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Good Question: Why Do White House State Dinners Cost So Much?

MINNEAPOLIS (WCCO) -- On Tuesday night, President Barack Obama and First Lady Michelle Obama hosted French President François Hollande for an official state dinner at the White House.

It was the seventh such dinner for this administration and part of a larger trip that included a joint press conference as well as visits to Thomas Jefferson's home, Monticello, and Arlington National Cemetery.

"It is the highest form of honor that we could extend by our country to another," said Anita McBride, former chief of staff to First Lady Laura Bush and current executive-in-residence at the Center for Congressional and Presidential Studies in the School of Public Affairs at American University. "It signifies the important of a relationship and the personal ties and connection that our countries have to another."

According to CBS News, the cost of five of the last six official state dinners have been between $203,000 for the October 2011 dinner for the President of South Korea to $572,000 for the November 2009 dinner for the Prime Minister of India.

Congress appropriates money to the U.S. Department of State for these state visits. In 2012, U.S. Rep. Darrell Issa (R-CA) for a detailed list of these costs and expenses. According to Issa, the State Department didn't respond.

McBride says part of the larger costs has to do with the venue and the larger invite list. During President George W. Bush's administration, all state dinners were held inside with 134 guests. Tuesday night's 350-person guest list was held in a tent set up on the South Lawn of the White House.

"To tent the south lawn is an enormous expense and to tent it in the middle of winter where you have to bring in heaters is even more so," she said. "You can't use the lawn as a floor, you have to bring in a floor and all of the electrical equipment it takes to create a White House outside."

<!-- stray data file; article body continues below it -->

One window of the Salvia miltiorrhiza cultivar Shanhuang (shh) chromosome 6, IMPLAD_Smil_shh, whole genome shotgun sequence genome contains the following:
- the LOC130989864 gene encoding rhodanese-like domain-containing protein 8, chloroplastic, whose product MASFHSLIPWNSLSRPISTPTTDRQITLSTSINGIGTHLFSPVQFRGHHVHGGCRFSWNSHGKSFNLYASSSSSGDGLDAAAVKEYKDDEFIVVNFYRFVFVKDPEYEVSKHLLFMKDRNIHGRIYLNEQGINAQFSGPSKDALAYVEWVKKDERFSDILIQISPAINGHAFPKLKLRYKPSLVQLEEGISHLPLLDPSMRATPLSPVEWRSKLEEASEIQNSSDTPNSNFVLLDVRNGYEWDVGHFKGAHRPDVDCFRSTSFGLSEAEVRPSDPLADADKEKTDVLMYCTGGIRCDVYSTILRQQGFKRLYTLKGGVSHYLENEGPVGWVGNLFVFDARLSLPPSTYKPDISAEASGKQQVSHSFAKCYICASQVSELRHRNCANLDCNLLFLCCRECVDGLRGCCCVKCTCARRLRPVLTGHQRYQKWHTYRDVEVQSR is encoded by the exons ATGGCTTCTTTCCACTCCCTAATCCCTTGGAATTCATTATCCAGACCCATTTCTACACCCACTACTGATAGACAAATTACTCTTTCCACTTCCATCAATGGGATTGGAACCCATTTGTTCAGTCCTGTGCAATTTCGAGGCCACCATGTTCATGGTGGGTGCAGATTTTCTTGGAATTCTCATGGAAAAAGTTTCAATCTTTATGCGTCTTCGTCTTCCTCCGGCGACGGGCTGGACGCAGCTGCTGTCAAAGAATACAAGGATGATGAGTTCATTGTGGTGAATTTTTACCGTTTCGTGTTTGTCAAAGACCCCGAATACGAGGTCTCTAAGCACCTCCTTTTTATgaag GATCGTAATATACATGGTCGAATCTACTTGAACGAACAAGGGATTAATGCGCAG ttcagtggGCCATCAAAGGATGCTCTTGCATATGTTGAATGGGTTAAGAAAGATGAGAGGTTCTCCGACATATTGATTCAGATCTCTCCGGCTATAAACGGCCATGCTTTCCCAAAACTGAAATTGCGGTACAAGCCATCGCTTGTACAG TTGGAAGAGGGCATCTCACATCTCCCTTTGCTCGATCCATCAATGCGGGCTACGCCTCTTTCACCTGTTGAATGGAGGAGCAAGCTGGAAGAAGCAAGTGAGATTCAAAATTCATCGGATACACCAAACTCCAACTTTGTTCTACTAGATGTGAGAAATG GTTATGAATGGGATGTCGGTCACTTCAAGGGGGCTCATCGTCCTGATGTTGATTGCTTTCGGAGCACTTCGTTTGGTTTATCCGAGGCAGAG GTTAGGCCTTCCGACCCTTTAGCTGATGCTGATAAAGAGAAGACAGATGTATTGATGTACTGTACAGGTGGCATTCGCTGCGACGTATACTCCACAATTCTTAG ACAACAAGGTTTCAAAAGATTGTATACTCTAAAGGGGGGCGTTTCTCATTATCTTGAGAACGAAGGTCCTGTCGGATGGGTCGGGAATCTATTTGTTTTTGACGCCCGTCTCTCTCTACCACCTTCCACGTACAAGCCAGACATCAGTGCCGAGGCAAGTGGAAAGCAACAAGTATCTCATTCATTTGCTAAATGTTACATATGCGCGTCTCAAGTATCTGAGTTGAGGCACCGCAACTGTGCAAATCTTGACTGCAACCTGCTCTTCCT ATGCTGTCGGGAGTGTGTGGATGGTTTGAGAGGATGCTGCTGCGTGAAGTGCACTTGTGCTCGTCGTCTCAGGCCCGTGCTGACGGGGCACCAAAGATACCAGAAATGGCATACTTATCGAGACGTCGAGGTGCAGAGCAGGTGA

She estimates the cost of food and wine per person was similar to past state dinners.

"Food and wine are not where the greatest expense is because that is something we're used to," McBride said.

On Tuesday night's menu: caviar from Illinois, potatoes from Idaho and New York, rib eye beef from Colorado, tangerines from Florida, chocolate from Hawaii and wine from Washington and Virginia.

The bottles of wine were priced between $30 and $65, much less than the reported $400 bottles from the 2009 state dinner for the Chinese leader.

The entertainment came from singer Mary J. Blige, who McBride believes likely wasn't paid.

"Generally, it's a privilege for any artist to perform at the White House," she said.

Each president's style had a different effect on how many state dinners were held. For example, President Ronald Reagan hosted 35, President George H.W. Bush hosted 21 and President Bill Clinton hosted 19 dinners. But after 9/11, President George W. Bush only hosted six official dinners at the White House, often preferring smaller dinners at his ranch in Crawford.

"Think of it as taking out customers, the way the U.S. takes out a key ally," said Larry Jacobs, the Walter and Joan Chair for Political Studies at the Humphrey School of Public Affairs. He says other countries pay for and roll out the red carpet when Obama goes abroad.

Generally, the State Department also picks up the lodging and travel tab for a small foreign delegation, just as other countries do the same for a U.S. president.

"I think diplomacy is really important," McBride said. "I think there's nothing that substitutes for the one-on-one and face-to-face dialogue with a world leader."

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